Sunrise (but not over the Smokey Mountains)

Until you have seen the sun rise over the Great Smokey Mountains, you haven’t lived. My mom describes herself as a gypsy. And, having lived in multiple states and traveled to a ton of countries, she has walked the walk. As my husband and I are getting older, and our girls are getting less high maintenance, our wanderlust is beginning to grow. There are so many places we want to see, but so little time. We have set some goals (with the guidance of my mama) and we are checking off our list. The bottom line here: Get. Out.


Just because you have the right to say something, doesn’t mean you should. This one was directed at the girls as well. I have tried to be open with them, and have made a real effort to not answer their “But WHY..?!?!?!” with an equally annoying “Because I said so!!!” I haven’t demanded they blindly obey me. In fact, I try to encourage them to formulate their arguments and be able to articulate their point of view. I want them to be able to stand up for themselves. I am afraid of them being victimized (now or in the future) because they have learned that they must do what they are told to do by an authority figure, regardless of how they feel about it. The down side of this is that I get A LOT of backtalk. I mean A LOT. Hearing my kids argue with me was almost too much for my southern mama. She wants them to be able to stand up for themselves, too, but she showed me that they really don’t need to be standing up for themselves so often…against ME! Yes they have the right to express themselves in ways children of past generations never did. But when it comes to things like brushing their teeth and making their beds, just because they have the right to argue does not mean they should.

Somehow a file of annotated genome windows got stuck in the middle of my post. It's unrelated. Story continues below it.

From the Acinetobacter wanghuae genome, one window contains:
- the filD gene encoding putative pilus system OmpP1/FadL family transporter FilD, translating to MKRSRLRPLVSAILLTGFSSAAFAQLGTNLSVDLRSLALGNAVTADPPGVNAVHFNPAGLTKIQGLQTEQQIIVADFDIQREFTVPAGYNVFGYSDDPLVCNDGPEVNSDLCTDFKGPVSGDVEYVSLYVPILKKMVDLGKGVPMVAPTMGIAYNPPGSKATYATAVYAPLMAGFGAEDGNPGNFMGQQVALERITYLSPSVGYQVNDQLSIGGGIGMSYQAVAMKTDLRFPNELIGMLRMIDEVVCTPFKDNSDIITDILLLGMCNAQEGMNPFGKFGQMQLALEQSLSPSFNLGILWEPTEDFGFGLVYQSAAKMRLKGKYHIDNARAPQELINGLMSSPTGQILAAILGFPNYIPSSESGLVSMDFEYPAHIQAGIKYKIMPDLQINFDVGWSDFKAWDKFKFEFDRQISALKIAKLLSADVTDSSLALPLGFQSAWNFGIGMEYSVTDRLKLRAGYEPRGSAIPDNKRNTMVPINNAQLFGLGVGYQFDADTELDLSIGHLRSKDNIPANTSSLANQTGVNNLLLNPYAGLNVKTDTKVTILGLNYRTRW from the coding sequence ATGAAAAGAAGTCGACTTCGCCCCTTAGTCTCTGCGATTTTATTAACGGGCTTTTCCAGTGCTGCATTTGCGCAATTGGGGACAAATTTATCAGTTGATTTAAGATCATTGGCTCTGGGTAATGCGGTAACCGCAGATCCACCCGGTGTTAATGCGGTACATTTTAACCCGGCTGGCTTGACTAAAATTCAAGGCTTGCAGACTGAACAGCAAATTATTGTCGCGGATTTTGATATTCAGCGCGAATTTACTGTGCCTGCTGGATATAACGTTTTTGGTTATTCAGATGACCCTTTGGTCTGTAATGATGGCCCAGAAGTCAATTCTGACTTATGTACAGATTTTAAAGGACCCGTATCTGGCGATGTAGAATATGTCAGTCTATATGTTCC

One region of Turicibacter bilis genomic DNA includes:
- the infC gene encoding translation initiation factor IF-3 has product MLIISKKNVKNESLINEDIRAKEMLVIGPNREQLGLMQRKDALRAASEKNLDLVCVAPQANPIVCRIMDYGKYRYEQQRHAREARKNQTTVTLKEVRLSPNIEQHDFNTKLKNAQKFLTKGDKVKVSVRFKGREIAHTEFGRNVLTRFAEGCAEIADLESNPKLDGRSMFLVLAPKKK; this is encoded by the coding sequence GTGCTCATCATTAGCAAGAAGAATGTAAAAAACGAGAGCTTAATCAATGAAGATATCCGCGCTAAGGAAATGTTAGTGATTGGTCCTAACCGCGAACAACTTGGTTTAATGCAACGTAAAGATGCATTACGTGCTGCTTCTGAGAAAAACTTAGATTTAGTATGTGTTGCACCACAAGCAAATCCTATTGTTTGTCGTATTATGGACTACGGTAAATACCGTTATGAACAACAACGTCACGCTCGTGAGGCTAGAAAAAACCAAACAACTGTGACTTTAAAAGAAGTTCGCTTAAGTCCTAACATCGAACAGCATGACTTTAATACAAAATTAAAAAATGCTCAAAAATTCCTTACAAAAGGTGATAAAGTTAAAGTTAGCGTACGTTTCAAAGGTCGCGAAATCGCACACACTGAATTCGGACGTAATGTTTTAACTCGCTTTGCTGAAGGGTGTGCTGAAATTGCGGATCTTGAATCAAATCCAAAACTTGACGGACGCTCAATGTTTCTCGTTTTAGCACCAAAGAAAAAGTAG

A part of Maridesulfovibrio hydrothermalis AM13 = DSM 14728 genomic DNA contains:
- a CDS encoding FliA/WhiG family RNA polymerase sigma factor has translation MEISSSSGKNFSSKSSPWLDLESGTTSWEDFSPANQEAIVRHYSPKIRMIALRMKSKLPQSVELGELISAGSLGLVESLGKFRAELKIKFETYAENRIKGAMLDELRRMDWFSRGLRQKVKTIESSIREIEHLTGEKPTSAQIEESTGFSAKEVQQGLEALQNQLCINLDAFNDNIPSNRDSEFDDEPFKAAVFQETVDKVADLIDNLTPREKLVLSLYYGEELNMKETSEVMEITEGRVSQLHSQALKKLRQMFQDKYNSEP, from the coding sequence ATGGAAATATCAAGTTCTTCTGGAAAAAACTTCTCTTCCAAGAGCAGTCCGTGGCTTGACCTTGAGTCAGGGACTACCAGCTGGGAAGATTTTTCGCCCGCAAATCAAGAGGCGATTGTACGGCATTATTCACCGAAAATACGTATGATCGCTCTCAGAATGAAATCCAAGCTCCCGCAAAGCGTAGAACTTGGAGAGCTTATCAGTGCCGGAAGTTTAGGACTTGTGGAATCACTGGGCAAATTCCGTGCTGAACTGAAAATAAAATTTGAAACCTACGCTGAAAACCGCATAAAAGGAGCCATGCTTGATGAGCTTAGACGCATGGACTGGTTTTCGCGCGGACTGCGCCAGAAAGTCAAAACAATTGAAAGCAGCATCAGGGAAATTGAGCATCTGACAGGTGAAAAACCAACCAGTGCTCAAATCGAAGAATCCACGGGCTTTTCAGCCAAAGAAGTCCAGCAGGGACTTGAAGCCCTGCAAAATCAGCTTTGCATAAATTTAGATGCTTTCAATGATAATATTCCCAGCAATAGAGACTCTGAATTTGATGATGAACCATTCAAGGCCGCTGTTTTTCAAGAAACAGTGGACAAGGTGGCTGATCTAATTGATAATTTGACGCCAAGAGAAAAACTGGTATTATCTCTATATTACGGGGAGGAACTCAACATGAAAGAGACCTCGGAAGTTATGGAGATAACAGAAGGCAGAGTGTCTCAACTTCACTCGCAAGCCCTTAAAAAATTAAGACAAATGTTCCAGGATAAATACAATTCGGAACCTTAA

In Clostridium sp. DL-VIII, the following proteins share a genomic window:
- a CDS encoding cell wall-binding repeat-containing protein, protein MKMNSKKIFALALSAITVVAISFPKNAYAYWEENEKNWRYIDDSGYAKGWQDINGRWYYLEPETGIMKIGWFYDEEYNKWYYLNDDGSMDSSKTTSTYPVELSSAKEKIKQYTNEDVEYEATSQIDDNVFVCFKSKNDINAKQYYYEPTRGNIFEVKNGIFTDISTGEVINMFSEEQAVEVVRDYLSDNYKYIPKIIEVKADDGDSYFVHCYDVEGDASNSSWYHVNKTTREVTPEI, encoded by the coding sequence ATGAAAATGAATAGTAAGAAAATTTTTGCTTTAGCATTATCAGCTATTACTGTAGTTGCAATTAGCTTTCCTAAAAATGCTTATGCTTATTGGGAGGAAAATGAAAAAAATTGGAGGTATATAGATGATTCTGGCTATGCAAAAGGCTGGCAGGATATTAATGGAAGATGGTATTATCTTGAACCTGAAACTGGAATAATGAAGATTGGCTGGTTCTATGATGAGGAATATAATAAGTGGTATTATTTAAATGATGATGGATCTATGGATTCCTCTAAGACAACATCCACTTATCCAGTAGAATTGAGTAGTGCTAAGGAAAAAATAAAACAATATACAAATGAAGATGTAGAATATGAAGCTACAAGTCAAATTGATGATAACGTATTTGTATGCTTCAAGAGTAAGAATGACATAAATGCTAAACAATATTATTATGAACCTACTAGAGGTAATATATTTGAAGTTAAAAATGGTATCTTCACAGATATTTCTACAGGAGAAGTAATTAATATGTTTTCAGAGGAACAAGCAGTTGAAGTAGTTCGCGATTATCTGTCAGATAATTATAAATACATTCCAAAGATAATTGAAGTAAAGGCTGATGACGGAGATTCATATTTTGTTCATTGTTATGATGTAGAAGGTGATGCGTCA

IMG_1196Vision boards. We talked about having goals for the year, and about writing those goals down. We created vision boards to help us stay focused. I love planning, so the act of writing down some very specific things I want to get done this year and then creating a vision board out of those goals was very cathartic for me. The girls got into it, too. Now, when they are bored, I ask them if they have been working towards anything on their vision boards!


My mom has been through a lot in her life. She has lost loves, survived abuse, and has raised me mostly on her own. Though there are countless lessons she has taught me, one of the biggest is to WORK. You want that job? Work. You want that vacation? Work. You want that house on the hill? Work. No one can look out for you all the time, so you have to take that responsibility on yourself. It sounds a little sad at first, to say that there will not always be someone there to take care of you. But if you think about it, it is really empowering. It means you are in control of your life, your future, your happiness. It means you get to decide what you will do today that serves you. It means you get to learn about you– what makes you feel fulfilled and satisfied and whole. It means the world is at your feet. But it also means:

you better work

Thanks, mom.

Beauty is…radiant authenticity

May is National Fitness Month, so all month we will be talking to women who inspire health and happiness #MotivationMonday